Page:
Walk 8: Snowdonia’s Best View?

Separated by wide valleys from the Snowdon Massif and the Glyderau, and seemingly far away from the other mountains within its own range, the Moelwynion, Moel Siabod has an independence or, you could say, a loneliness to it. Still, it’s near enough to those other mountains to provide excellent views of them.

The simplest way to the top is via the long and steady approach from Plas y Brenin mountain centre to the north, but if you’re happy to scramble then it’s worth ascending via the fun south-west ridge called Daear Ddu (grade 1), and then following that northern route back down.

Will Says: “I remember spending an evening up on Moel Siabod’s summit once, watching the lights of headtorches in the distance as they slowly snaked their way down from the summit of Snowdon. You look right into the Snowdon horseshoe from here – it’s a phenomenal view.”

Walk 9: Walking On The Moon


The tops of the Glyderau are like no other place in the UK. You could say up here is as near to walking on the moon as you can get without needing to travel in a rocket. The two linked summits are covered in jagged boulders, some of which have bizarre silhouettes that look almost as though they’ve been arranged deliberately – the stone crown of Castell y Gwynt for instance (Castle of the Wind) and the famous cantilever stone.

This route, though popular, is a challenging one, especially in bad weather, and good navigation skills are essential. It starts at the Ogwen Cottage, then climbs to the top of the Glyderau through the dark crag infamously named Devil’s Kitchen. The descent is via Llyn Caseg Faith and the small col that links the shapely peak of Tryfan with the rest of the Glyderau.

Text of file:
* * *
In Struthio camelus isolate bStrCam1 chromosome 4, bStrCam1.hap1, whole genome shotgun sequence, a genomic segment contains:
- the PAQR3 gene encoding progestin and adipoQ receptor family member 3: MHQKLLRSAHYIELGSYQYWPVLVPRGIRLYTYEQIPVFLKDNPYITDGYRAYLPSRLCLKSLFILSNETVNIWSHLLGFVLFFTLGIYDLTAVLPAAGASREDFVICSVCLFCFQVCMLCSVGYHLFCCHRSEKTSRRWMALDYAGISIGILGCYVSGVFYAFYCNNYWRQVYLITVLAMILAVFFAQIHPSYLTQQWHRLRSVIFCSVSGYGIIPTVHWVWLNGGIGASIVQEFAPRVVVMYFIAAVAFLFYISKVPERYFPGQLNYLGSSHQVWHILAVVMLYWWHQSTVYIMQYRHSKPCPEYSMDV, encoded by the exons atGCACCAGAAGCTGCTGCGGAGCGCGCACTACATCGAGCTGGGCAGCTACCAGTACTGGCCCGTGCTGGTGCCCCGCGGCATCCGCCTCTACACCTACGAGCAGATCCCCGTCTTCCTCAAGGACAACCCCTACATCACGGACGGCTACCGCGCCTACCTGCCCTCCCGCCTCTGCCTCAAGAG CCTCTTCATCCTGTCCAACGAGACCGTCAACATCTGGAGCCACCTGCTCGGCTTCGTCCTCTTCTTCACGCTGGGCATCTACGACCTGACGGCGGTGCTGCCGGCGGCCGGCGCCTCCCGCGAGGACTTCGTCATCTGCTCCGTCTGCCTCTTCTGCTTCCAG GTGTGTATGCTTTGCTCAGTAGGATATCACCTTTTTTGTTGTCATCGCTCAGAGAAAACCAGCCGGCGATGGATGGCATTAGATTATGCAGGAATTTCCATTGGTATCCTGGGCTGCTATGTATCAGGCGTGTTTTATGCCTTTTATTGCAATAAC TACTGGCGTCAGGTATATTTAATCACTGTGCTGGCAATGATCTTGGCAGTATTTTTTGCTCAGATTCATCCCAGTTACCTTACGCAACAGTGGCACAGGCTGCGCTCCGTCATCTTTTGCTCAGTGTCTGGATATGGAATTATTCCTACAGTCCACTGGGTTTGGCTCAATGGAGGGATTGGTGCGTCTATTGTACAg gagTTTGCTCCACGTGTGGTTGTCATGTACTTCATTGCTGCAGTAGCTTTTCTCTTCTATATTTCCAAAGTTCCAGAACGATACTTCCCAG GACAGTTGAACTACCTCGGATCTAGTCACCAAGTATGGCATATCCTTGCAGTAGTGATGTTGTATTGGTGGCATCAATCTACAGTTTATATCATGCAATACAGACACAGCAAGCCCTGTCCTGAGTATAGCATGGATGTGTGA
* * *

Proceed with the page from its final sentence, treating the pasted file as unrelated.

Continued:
Will Says: “This is one of those walks that keeps you entertained from start to finish. It really is an incredible landscape to explore – just bear in mind that in bad weather it can be as inhospitable as Wales gets.”

Walk 10: The Mini Mountain

Snowdonia’s mountains seem to stand aside for the gaping Mawddach estuary. Its still waters reflect the dark outlines above, golden sandbanks appear at low tide, rich green woodland lines either side, and the whole expanse, when viewed from the Barmouth railway bridge, stretches as far as the eye can see as it cuts into the heart of Wales. That’s just the start of this walk though, because it’s Llynnau Cregennen that’s the real objective. Here, you’ll find the mini mountain that is Pared Cefn Hir, and there are two little lakes, which, when it’s calm will give a crystal-clear mirror image of the dorsal fin-shaped peak above.

Will Says: “A huge estuary, a little characterful hill, beautiful lakes and a bunch of waterfalls. There’s a lot to like about this walk found at the foot of Cadair Idris. In fact, I’d say this one’s a photographer’s dream.”

Note: Some of these walks are in challenging, wild terrain where a good level of fitness will be required. Only undertake them if you are able to navigate safely and have the appropriate outdoor clothing and equipment. Visit Adventure Smart UK for tips for enjoying Wales’s mountains safely.